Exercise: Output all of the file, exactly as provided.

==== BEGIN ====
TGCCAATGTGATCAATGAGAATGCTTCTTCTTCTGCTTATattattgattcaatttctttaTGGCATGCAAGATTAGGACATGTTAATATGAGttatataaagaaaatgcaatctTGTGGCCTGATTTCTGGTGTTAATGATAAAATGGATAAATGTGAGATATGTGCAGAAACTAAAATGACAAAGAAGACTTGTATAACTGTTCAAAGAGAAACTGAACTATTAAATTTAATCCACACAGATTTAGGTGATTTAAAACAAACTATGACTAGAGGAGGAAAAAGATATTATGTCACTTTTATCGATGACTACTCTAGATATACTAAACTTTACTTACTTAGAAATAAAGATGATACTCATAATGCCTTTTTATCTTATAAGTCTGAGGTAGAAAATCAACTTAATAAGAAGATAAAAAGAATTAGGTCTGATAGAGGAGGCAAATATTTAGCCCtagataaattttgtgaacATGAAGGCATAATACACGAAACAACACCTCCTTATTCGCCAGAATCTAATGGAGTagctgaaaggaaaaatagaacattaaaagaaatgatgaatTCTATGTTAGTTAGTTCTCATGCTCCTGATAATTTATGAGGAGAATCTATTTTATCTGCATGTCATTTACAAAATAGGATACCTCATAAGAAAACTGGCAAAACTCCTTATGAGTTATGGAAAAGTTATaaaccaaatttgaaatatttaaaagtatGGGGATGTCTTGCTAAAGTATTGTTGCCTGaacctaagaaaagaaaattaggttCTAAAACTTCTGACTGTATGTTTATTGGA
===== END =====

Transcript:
TGCCAATGTGATCAATGAGAATGCTTCTTCTTCTGCTTATattattgattcaatttctttaTGGCATGCAAGATTAGGACATGTTAATATGAGttatataaagaaaatgcaatctTGTGGCCTGATTTCTGGTGTTAATGATAAAATGGATAAATGTGAGATATGTGCAGAAACTAAAATGACAAAGAAGACTTGTATAACTGTTCAAAGAGAAACTGAACTATTAAATTTAATCCACACAGATTTAGGTGATTTAAAACAAACTATGACTAGAGGAGGAAAAAGATATTATGTCACTTTTATCGATGACTACTCTAGATATACTAAACTTTACTTACTTAGAAATAAAGATGATACTCATAATGCCTTTTTATCTTATAAGTCTGAGGTAGAAAATCAACTTAATAAGAAGATAAAAAGAATTAGGTCTGATAGAGGAGGCAAATATTTAGCCCtagataaattttgtgaacATGAAGGCATAATACACGAAACAACACCTCCTTATTCGCCAGAATCTAATGGAGTagctgaaaggaaaaatagaacattaaaagaaatgatgaatTCTATGTTAGTTAGTTCTCATGCTCCTGATAATTTATGAGGAGAATCTATTTTATCTGCATGTCATTTACAAAATAGGATACCTCATAAGAAAACTGGCAAAACTCCTTATGAGTTATGGAAAAGTTATaaaccaaatttgaaatatttaaaagtatGGGGATGTCTTGCTAAAGTATTGTTGCCTGaacctaagaaaagaaaattaggttCTAAAACTTCTGACTGTATGTTTATTGGA